Who among us hasn’t secretly wanted to write a killer mystery? Not a one, we would venture, not a one. So for a vicarious sense of what it’s like to write sleuths and red herrings for a living, we asked this year’s Arthur Ellis Award Best Novel and Best First Novel finalists a few questions. Nine of the ten finalists responded. This morning, we’ll post the Best Novel finalists’ responses. Then tomorrow, the Best First Novel contenders will have their say! The participating finalists for Best Novel are (and NB: the Arthur Ellis Awards will be announced May 30!) Linwood Barclay for Trust Your Eyes (Doubleday Canada), Giles Blunt for Until the Night (Random House Canada), Stephen Miller for The Messenger (Delacorte Press), and Carsten Stroud for Niceville (Knopf).
Kiley Turner: What's the best season for murder?
Carsten Stroud: From my experiences working with an NYPD Homicide squad in the South Bronx for two years, the middle of August, on any night when the temperature hovers around 90. Any hotter, and it's too damn hot, any colder, and people can handle it well enough not to take an axe to a room-mate who snores.
Linwood Barclay: Christmas. Everything is more fun at Christmas.
Giles Blunt: Tuesday.
Stephen Miller: Well, any season but where I live it helps if it's socked in and rainy. That's when it's most depressing, the rain covers the sound of your footsteps, and washes away the blood.
KT: What's the oddest end a character of yours has met?
Blunt: One murder victim was fed to the bears (post-mortem) to hide the evidence. Based on a true incident, of course.
Barclay: Probably a pencil driven up the nose, and into the brain, of a bad guy by an exploding car airbag, in my novel Stone Rain.
Stroud: In The Homecoming, the sequel to Niceville, a guy took a very bad lawyer hostage and tied him up pretty securely … then got himself killed. Nobody else lived with him or cared about this lawyer. So after a while, when the food ran out, his fifteen cats got interested in the lawyer ...
Miller: I had a character in Field of Mars that was dismembered and packed in a fish barrel, does that count?
KT: What is the best idiosyncrasy you've given a main character?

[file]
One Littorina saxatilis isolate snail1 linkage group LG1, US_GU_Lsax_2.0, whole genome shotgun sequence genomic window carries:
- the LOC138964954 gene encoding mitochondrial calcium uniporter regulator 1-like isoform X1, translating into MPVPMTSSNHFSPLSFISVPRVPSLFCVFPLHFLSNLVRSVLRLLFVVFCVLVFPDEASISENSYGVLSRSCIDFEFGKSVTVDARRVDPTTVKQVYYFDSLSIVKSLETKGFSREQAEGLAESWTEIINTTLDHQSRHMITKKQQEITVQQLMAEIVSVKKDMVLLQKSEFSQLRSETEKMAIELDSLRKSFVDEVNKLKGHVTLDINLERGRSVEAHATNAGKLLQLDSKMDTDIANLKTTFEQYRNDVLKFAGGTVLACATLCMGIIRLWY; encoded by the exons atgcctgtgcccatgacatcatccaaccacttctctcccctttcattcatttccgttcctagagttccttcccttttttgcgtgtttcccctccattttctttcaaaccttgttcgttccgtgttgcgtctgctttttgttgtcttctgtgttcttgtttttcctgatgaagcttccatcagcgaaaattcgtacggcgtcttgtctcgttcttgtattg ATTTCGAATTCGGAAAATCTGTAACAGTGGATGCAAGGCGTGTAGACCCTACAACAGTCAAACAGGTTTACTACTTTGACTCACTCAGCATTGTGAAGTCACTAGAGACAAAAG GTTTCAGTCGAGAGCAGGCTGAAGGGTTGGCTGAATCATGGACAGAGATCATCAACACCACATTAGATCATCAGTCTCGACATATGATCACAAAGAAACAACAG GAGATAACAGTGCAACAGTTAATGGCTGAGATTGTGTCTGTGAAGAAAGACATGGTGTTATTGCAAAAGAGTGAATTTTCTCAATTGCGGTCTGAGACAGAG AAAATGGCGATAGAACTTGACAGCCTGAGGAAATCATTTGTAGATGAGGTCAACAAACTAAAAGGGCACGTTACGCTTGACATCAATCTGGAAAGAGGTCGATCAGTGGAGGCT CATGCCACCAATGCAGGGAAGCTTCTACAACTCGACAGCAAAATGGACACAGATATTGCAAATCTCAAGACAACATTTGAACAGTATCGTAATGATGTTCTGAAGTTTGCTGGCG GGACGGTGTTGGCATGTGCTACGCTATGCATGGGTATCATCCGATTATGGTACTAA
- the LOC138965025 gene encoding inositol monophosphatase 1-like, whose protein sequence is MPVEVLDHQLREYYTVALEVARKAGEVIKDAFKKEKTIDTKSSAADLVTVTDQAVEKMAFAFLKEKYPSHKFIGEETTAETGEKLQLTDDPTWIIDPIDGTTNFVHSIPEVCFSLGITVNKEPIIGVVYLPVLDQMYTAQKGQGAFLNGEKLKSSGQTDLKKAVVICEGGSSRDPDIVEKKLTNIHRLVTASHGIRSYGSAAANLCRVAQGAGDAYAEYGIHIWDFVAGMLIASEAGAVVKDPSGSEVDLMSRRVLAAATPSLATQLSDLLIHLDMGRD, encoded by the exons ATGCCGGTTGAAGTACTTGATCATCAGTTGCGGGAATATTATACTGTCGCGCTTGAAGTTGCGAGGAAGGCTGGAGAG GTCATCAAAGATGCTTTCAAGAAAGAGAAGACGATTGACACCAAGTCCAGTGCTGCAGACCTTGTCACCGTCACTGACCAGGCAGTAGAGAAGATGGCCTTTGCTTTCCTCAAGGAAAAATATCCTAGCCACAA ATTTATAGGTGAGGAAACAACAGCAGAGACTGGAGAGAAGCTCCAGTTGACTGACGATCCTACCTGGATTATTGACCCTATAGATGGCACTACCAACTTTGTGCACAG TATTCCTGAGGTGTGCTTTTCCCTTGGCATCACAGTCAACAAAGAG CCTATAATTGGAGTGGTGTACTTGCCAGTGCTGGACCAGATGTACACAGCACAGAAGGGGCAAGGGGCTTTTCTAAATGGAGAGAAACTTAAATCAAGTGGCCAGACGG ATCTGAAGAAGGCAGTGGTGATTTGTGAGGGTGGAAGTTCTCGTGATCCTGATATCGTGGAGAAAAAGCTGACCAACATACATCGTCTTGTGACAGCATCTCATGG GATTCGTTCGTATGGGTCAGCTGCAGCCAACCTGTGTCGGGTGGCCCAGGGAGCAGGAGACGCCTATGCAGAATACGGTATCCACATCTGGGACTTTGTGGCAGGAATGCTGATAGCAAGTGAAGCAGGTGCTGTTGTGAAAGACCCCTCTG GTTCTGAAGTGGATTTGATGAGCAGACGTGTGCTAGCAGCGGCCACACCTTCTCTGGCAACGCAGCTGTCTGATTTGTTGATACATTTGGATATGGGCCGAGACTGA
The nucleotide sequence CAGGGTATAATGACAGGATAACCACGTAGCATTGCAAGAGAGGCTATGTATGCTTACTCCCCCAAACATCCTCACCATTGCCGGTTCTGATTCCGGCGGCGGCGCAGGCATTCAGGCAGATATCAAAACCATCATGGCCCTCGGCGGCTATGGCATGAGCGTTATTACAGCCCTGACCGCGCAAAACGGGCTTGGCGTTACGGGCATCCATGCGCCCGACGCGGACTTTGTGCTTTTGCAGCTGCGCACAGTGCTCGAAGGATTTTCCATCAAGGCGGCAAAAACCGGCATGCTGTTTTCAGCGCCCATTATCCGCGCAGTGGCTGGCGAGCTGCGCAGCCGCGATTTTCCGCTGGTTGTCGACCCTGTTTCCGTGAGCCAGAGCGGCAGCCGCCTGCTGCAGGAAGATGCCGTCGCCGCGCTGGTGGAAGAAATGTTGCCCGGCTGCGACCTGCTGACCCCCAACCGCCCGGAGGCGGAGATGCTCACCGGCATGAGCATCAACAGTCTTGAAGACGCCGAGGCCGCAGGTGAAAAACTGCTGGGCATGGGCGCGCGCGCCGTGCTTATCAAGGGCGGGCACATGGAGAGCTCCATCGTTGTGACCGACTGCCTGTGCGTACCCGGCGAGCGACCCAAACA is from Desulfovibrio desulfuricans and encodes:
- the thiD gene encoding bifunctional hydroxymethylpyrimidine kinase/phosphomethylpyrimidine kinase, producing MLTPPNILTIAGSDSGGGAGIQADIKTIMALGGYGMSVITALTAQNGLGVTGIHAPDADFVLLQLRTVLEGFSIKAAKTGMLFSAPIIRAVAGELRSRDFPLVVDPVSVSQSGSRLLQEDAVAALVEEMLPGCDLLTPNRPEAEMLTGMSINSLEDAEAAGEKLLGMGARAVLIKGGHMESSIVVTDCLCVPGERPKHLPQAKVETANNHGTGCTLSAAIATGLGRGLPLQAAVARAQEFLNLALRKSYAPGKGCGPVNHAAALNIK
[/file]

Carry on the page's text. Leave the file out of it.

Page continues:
Blunt: I never give a main character idiosyncrasies. Idiosyncrasies are more appropriate to minor characters, who have to be made vivid quickly and briefly. As to those, I'm quite fond of one of my thieves, who is a Jeopardy addict.
Barclay: In my novel Trust Your Eyes, my main character Thomas is obsessed with a Google Street View-like site called Whirl360. He spends every waking moment on the site, virtually traveling the world's great cities.
Stroud: Don't know how to answer this, since they seem to arrive as idiosyncratic as I could reasonably hope for.
Miller: Most of my main characters are depressingly normal, they have toothaches, they are fed up with their lives and their jobs, they are propelled by illusions and dreams that won't ever come true. They don't usually stick out, they blend in and either have to do horrible things, or survive them.
KT: When you need inspiration, where do you turn?
Blunt: Shopper's Drug Mart.
Stroud: My wife Linda and I hit the road, travel the interstates, go to Italy, go to Central America ... get out in the world, shut up, look and listen.
Barclay: A bottle. No, seriously. That's a tough one. Because when you're writing a book, and hit a wall, sometimes the best thing to do is walk away and think about nothing. You clear your head. And then, out of nowhere, the solution to your problem comes to you.
Miller: To history. Everything has been done. To death. Every conspiracy has been plotted, covered up, and most have been discovered. All those dead people in the past? They were just trying to be like us.
KT: "If you are a mystery writer, you are also ___."
Stroud: … burdened with a well-developed sense of Justice and Injustice and the parallel understanding that there's a whole lot of difference between Justice and The Law.
Barclay: ... driving everyone around you nuts, because you're always working out a puzzle in your head, and not paying attention to what's being said around you.
Miller: …a geek with a knife. A suspicious husband. A natural actor who plans revenge served cold. A flatulent miser. A frustrated politician with no chance to remake the world.
KT: What's the weirdest real-life consequence of being a mystery writer?
Stroud: Everyone I meet tells me that when they retire from whatever the hell it is they do, they are going to write mysteries. And I say that when I retire, I'm going to do whatever it is that they do. This works best on surgeons and litigation attorneys.
Barclay: Coolest thing that has happened to me in a few years; I did a signing on the high-speed TGV train from Paris to Lyons. My publisher handed out free copies of my latest novel, and the passengers all came to the bar car to have them signed.
Blunt: Discovering that publishers, agents, and readers are convinced you couldn't—or shouldn't—write anything else.
Miller: People really admire you for just being who you are.
*Sean Chercover, author of The Trinity Game, is also a finalist for Best Novel, making it five authors who are shortlisted in this category.
*Stay tuned for tomorrow's installment with the five finalists for Best First Novel!
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